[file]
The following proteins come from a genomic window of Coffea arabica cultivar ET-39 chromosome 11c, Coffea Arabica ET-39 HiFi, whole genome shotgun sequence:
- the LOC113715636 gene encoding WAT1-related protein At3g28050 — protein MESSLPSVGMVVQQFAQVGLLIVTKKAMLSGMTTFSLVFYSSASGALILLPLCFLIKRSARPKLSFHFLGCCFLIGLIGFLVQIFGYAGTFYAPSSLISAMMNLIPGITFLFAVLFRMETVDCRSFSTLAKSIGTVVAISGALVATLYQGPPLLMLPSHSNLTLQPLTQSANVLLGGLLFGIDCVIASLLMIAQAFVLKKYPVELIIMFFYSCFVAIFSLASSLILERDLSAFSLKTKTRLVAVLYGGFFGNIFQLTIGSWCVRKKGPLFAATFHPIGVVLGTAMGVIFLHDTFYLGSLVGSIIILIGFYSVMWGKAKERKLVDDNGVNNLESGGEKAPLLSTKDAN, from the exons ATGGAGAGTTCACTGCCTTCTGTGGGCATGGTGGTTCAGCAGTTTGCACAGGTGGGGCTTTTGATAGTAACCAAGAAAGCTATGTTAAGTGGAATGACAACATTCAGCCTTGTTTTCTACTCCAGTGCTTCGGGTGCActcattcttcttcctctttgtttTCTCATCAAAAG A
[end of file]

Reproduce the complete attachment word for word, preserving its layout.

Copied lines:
The following proteins come from a genomic window of Coffea arabica cultivar ET-39 chromosome 11c, Coffea Arabica ET-39 HiFi, whole genome shotgun sequence:
- the LOC113715636 gene encoding WAT1-related protein At3g28050 — protein MESSLPSVGMVVQQFAQVGLLIVTKKAMLSGMTTFSLVFYSSASGALILLPLCFLIKRSARPKLSFHFLGCCFLIGLIGFLVQIFGYAGTFYAPSSLISAMMNLIPGITFLFAVLFRMETVDCRSFSTLAKSIGTVVAISGALVATLYQGPPLLMLPSHSNLTLQPLTQSANVLLGGLLFGIDCVIASLLMIAQAFVLKKYPVELIIMFFYSCFVAIFSLASSLILERDLSAFSLKTKTRLVAVLYGGFFGNIFQLTIGSWCVRKKGPLFAATFHPIGVVLGTAMGVIFLHDTFYLGSLVGSIIILIGFYSVMWGKAKERKLVDDNGVNNLESGGEKAPLLSTKDAN, from the exons ATGGAGAGTTCACTGCCTTCTGTGGGCATGGTGGTTCAGCAGTTTGCACAGGTGGGGCTTTTGATAGTAACCAAGAAAGCTATGTTAAGTGGAATGACAACATTCAGCCTTGTTTTCTACTCCAGTGCTTCGGGTGCActcattcttcttcctctttgtttTCTCATCAAAAG A